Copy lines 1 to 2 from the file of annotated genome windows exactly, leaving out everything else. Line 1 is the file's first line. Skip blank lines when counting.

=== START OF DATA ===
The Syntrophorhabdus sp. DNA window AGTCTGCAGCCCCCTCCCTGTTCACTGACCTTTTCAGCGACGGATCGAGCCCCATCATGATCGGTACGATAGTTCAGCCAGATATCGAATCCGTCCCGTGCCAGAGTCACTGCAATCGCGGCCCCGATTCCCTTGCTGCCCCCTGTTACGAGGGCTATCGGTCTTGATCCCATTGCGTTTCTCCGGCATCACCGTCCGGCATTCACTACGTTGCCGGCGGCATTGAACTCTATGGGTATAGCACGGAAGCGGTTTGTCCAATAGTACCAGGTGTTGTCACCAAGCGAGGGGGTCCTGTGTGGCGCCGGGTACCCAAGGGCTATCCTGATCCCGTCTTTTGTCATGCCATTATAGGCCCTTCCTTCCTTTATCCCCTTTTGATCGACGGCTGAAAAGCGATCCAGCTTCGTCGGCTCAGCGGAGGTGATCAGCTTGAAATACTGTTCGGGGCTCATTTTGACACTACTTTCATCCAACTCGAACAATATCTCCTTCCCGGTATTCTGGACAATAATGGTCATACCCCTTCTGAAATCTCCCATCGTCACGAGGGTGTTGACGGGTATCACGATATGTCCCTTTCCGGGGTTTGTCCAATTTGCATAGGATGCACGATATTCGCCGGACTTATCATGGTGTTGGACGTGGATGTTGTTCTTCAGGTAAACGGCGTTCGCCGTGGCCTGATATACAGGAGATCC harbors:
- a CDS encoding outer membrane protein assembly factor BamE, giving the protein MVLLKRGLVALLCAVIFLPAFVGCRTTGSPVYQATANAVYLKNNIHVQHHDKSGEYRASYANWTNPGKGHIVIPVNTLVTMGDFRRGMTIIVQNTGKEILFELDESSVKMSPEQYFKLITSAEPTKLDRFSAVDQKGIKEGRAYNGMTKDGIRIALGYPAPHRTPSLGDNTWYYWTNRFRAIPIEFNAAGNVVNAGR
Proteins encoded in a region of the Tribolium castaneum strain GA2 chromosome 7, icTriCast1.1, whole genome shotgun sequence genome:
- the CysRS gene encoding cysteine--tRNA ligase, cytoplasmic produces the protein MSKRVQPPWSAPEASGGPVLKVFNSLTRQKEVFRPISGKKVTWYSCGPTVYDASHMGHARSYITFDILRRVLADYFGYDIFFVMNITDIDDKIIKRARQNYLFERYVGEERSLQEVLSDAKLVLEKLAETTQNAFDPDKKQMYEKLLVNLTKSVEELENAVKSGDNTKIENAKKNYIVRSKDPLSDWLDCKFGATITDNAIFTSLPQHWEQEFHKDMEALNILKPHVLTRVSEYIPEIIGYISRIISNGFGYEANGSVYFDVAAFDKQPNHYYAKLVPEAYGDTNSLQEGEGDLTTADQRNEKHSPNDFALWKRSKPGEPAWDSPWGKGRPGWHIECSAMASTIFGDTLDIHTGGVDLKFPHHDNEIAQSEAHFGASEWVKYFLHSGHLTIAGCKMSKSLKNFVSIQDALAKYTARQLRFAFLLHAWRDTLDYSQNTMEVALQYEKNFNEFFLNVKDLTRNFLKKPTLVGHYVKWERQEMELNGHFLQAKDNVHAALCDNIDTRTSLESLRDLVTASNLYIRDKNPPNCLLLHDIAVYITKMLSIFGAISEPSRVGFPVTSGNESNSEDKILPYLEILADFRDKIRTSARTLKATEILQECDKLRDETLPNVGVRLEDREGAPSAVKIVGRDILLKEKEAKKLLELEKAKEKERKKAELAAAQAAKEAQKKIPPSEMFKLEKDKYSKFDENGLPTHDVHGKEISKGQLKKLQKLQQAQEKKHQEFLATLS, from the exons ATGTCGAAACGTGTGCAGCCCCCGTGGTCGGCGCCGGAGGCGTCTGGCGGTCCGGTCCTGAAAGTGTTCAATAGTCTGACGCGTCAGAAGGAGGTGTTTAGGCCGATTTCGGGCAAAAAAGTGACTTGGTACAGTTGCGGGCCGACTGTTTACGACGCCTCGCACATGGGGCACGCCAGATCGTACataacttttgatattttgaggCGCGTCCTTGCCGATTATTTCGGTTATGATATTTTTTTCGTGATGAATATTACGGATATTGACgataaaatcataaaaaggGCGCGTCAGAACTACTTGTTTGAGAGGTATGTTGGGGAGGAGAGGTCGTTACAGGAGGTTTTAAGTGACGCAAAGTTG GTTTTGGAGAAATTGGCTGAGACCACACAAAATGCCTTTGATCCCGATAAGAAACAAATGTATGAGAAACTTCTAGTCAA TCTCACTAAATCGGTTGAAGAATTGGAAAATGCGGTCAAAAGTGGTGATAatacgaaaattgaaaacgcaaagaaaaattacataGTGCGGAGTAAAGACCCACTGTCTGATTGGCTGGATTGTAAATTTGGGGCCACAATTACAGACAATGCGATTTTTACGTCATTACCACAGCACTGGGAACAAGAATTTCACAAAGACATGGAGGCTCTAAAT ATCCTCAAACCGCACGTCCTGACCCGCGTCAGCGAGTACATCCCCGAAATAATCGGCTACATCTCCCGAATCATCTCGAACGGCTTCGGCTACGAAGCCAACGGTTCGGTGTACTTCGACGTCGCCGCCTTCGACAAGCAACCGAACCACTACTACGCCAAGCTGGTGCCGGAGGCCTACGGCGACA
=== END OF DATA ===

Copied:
The Syntrophorhabdus sp. DNA window AGTCTGCAGCCCCCTCCCTGTTCACTGACCTTTTCAGCGACGGATCGAGCCCCATCATGATCGGTACGATAGTTCAGCCAGATATCGAATCCGTCCCGTGCCAGAGTCACTGCAATCGCGGCCCCGATTCCCTTGCTGCCCCCTGTTACGAGGGCTATCGGTCTTGATCCCATTGCGTTTCTCCGGCATCACCGTCCGGCATTCACTACGTTGCCGGCGGCATTGAACTCTATGGGTATAGCACGGAAGCGGTTTGTCCAATAGTACCAGGTGTTGTCACCAAGCGAGGGGGTCCTGTGTGGCGCCGGGTACCCAAGGGCTATCCTGATCCCGTCTTTTGTCATGCCATTATAGGCCCTTCCTTCCTTTATCCCCTTTTGATCGACGGCTGAAAAGCGATCCAGCTTCGTCGGCTCAGCGGAGGTGATCAGCTTGAAATACTGTTCGGGGCTCATTTTGACACTACTTTCATCCAACTCGAACAATATCTCCTTCCCGGTATTCTGGACAATAATGGTCATACCCCTTCTGAAATCTCCCATCGTCACGAGGGTGTTGACGGGTATCACGATATGTCCCTTTCCGGGGTTTGTCCAATTTGCATAGGATGCACGATATTCGCCGGACTTATCATGGTGTTGGACGTGGATGTTGTTCTTCAGGTAAACGGCGTTCGCCGTGGCCTGATATACAGGAGATCC harbors:
- a CDS encoding outer membrane protein assembly factor BamE, giving the protein MVLLKRGLVALLCAVIFLPAFVGCRTTGSPVYQATANAVYLKNNIHVQHHDKSGEYRASYANWTNPGKGHIVIPVNTLVTMGDFRRGMTIIVQNTGKEILFELDESSVKMSPEQYFKLITSAEPTKLDRFSAVDQKGIKEGRAYNGMTKDGIRIALGYPAPHRTPSLGDNTWYYWTNRFRAIPIEFNAAGNVVNAGR